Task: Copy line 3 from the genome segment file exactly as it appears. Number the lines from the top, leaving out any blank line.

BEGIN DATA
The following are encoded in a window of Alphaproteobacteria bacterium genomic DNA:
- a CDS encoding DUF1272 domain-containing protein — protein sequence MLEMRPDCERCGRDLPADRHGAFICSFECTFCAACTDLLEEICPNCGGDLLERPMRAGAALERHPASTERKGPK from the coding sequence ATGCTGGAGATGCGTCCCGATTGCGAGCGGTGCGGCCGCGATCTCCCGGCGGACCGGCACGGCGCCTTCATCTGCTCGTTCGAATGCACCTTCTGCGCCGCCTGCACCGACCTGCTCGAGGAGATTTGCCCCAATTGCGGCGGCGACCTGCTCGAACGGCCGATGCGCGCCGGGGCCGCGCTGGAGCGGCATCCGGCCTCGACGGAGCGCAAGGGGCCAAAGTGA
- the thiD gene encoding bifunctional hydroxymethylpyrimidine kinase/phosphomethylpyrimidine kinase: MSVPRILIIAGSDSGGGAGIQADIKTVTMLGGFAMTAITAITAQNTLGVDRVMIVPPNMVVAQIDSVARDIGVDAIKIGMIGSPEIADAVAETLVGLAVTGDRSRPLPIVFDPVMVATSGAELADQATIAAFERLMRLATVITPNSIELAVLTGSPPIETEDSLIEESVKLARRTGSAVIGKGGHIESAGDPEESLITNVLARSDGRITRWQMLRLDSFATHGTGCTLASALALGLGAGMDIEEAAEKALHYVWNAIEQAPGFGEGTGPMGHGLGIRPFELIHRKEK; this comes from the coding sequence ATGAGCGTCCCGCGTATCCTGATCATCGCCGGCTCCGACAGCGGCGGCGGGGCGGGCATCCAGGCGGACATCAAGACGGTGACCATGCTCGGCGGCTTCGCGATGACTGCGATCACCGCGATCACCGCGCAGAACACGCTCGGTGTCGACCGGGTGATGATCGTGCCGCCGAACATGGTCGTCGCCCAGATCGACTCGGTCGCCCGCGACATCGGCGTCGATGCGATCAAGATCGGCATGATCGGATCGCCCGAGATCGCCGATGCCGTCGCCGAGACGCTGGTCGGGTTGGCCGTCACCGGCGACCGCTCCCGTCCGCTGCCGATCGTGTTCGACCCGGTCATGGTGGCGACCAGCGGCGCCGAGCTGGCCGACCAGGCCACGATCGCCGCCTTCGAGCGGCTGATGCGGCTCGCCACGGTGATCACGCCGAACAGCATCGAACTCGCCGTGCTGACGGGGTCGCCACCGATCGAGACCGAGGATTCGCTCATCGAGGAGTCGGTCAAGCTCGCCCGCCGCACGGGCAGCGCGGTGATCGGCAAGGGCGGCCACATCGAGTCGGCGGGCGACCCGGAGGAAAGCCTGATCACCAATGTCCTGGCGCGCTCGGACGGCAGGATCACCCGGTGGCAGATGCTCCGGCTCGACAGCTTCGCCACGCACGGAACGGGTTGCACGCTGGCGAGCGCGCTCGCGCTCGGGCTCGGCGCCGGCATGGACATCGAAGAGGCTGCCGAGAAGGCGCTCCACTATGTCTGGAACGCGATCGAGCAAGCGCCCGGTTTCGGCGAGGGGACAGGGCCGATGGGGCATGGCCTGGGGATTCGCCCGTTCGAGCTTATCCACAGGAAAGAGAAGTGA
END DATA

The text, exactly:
- the thiD gene encoding bifunctional hydroxymethylpyrimidine kinase/phosphomethylpyrimidine kinase: MSVPRILIIAGSDSGGGAGIQADIKTVTMLGGFAMTAITAITAQNTLGVDRVMIVPPNMVVAQIDSVARDIGVDAIKIGMIGSPEIADAVAETLVGLAVTGDRSRPLPIVFDPVMVATSGAELADQATIAAFERLMRLATVITPNSIELAVLTGSPPIETEDSLIEESVKLARRTGSAVIGKGGHIESAGDPEESLITNVLARSDGRITRWQMLRLDSFATHGTGCTLASALALGLGAGMDIEEAAEKALHYVWNAIEQAPGFGEGTGPMGHGLGIRPFELIHRKEK; this comes from the coding sequence ATGAGCGTCCCGCGTATCCTGATCATCGCCGGCTCCGACAGCGGCGGCGGGGCGGGCATCCAGGCGGACATCAAGACGGTGACCATGCTCGGCGGCTTCGCGATGACTGCGATCACCGCGATCACCGCGCAGAACACGCTCGGTGTCGACCGGGTGATGATCGTGCCGCCGAACATGGTCGTCGCCCAGATCGACTCGGTCGCCCGCGACATCGGCGTCGATGCGATCAAGATCGGCATGATCGGATCGCCCGAGATCGCCGATGCCGTCGCCGAGACGCTGGTCGGGTTGGCCGTCACCGGCGACCGCTCCCGTCCGCTGCCGATCGTGTTCGACCCGGTCATGGTGGCGACCAGCGGCGCCGAGCTGGCCGACCAGGCCACGATCGCCGCCTTCGAGCGGCTGATGCGGCTCGCCACGGTGATCACGCCGAACAGCATCGAACTCGCCGTGCTGACGGGGTCGCCACCGATCGAGACCGAGGATTCGCTCATCGAGGAGTCGGTCAAGCTCGCCCGCCGCACGGGCAGCGCGGTGATCGGCAAGGGCGGCCACATCGAGTCGGCGGGCGACCCGGAGGAAAGCCTGATCACCAATGTCCTGGCGCGCTCGGACGGCAGGATCACCCGGTGGCAGATGCTCCGGCTCGACAGCTTCGCCACGCACGGAACGGGTTGCACGCTGGCGAGCGCGCTCGCGCTCGGGCTCGGCGCCGGCATGGACATCGAAGAGGCTGCCGAGAAGGCGCTCCACTATGTCTGGAACGCGATCGAGCAAGCGCCCGGTTTCGGCGAGGGGACAGGGCCGATGGGGCATGGCCTGGGGATTCGCCCGTTCGAGCTTATCCACAGGAAAGAGAAGTGA